Thoughts On Day One of European Short Course Championships

Only One Repeat Champion

Radoslaw Kawecki of Poland was the only athlete to defend his title from the 2013 Championships. In fact Kawecki has won gold in the 200 backstroke at the 2011 and 2012 European Short Course Championships along with the 2012 and 2014 World Short Course Championships.

Kawecki was off his lifetime best of 1:47.38, but beat his own championship record of 1:48.51 posting a winning time of 1:48.33.

The Hungarians in a Familiar Place

The Hungarian team is used to being at or close to the top of the medal standings at major international competitions and are there once again. The Hungarians won two of the five individual medal events on the first day of competitions and are currently leading the standings.

Their first gold came in the women’s 400 IM. Katinka Hosszu who is on her way to show why she has earned the moniker “The Iron Lady”. Hosszu broke the world record in prelims posting a 4:19.46, but was not able to match that feat in the evening winning the event in a time of 4:19.75.

Their second gold was earned by Peter Bernek in the men’s 400 freestyle. Bernek, who won this same event at the 2014 World Short Course Championships, won a hard fought battle with German Paul Biedermann eventually winning in a time of 3:35.46.

At the 2013 European Short Course Championships Hungary finished second with five gold, three silver and two bronze. They also finished in the same position at the 2014 World Short Course Championships.

Exciting Finishes

Three out of the five medal events came down to the wire with the closest being the men’s 50 breaststroke where Slovenian Damir Dugonjic beat Adam Peaty of Great Britain by one one-hundredth of a second. Dugonjic took the event in a time of 26.20 followed by Peaty who finished in a time of 26.21.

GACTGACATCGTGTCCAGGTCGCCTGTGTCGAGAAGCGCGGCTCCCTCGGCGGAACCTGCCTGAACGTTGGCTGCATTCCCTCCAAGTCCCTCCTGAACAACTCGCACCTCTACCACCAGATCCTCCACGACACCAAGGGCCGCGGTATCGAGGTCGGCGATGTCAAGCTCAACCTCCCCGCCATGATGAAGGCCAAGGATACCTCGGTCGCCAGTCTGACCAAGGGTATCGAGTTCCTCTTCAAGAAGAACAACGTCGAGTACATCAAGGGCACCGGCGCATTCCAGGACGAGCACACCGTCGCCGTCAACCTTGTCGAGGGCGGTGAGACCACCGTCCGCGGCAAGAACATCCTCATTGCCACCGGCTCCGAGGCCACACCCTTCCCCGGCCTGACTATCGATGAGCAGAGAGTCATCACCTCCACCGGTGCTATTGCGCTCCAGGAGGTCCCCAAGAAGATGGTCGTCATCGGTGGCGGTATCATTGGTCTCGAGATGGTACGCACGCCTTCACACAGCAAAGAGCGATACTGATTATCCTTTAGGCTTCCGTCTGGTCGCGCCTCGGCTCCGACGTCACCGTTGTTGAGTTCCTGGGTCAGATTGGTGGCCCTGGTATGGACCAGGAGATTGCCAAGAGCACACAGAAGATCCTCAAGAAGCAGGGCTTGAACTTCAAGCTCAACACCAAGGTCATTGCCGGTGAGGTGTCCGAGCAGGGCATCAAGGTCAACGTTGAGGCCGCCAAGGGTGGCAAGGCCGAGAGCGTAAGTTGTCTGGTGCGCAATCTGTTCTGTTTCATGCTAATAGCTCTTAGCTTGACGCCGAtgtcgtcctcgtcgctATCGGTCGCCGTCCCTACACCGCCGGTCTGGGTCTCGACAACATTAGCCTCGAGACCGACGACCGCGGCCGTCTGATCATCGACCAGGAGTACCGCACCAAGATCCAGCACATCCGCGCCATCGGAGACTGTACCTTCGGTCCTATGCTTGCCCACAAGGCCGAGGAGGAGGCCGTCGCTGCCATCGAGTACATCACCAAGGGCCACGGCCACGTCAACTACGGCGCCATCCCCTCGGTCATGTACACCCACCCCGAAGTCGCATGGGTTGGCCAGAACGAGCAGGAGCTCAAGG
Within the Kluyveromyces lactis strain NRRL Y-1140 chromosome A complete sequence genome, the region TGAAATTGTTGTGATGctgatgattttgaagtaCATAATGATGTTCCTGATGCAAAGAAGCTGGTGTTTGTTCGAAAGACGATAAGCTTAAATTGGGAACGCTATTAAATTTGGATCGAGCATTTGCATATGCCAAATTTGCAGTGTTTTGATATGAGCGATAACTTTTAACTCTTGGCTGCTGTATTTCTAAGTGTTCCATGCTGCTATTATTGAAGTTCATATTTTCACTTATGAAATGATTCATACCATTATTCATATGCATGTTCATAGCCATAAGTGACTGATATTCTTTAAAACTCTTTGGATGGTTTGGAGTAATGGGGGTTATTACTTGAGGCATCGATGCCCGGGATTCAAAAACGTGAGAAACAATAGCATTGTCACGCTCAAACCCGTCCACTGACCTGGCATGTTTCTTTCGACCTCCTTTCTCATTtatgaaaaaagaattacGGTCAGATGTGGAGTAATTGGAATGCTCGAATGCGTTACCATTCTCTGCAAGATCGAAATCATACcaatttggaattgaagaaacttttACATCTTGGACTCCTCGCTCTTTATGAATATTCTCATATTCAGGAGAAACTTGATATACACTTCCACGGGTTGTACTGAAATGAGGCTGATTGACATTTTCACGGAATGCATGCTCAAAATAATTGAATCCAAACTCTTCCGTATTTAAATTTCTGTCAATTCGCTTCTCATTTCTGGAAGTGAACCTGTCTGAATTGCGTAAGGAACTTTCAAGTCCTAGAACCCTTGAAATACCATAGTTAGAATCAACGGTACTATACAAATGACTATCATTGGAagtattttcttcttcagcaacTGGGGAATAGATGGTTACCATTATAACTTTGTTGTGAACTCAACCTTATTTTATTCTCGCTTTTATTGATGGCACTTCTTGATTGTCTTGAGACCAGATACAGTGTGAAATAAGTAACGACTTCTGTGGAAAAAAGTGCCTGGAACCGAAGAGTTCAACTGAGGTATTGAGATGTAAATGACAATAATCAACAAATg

In the women’s event Jenna Laukkanen of Finland beat Fanny Lecluyse of Belgium by 13 one-hundredths of a second posting a time of 29.71. Lecluyse took the silver in a time of 29.84.

Peter Bernek had a comfortable lead going into the final 50 meters of the 400 freestyle which is when Paul Biedermann made his move. Biedermann put up a 25.79 in his final 50 compared to Bernek who posted a 26.37. Bernek was able to hold off Biedermann winning the event in 3:35.46 five one-hundredths of a second ahead of Biedermann who finished in a 3:35.96.


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Given what we know about the current state of Russian sport, why have they been allowed to compete here? The evidence that the swimmers are every bit as bad as their track and field counterparts is overwhelming.

Also, any country that has a non-compliant anti doping agency should be withdrawn from all international competition with immediate effect, regardless of sport.


I thought Russia was in Asia

fina bites

Russia is split between Europe and Asia geographically, but the large majority of it’s citizens and international swimmers live in the European section, so it makes sense.

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Jeff Grace

Jeff is a 500 hour registered yoga teacher who holds diplomas in Coaching (Douglas College) and High Performance Coaching (National Coaching Institute - Calgary). He has a background of over 20 years in the coaching profession, where he has used a unique and proven teaching methodology to help many achieve their …

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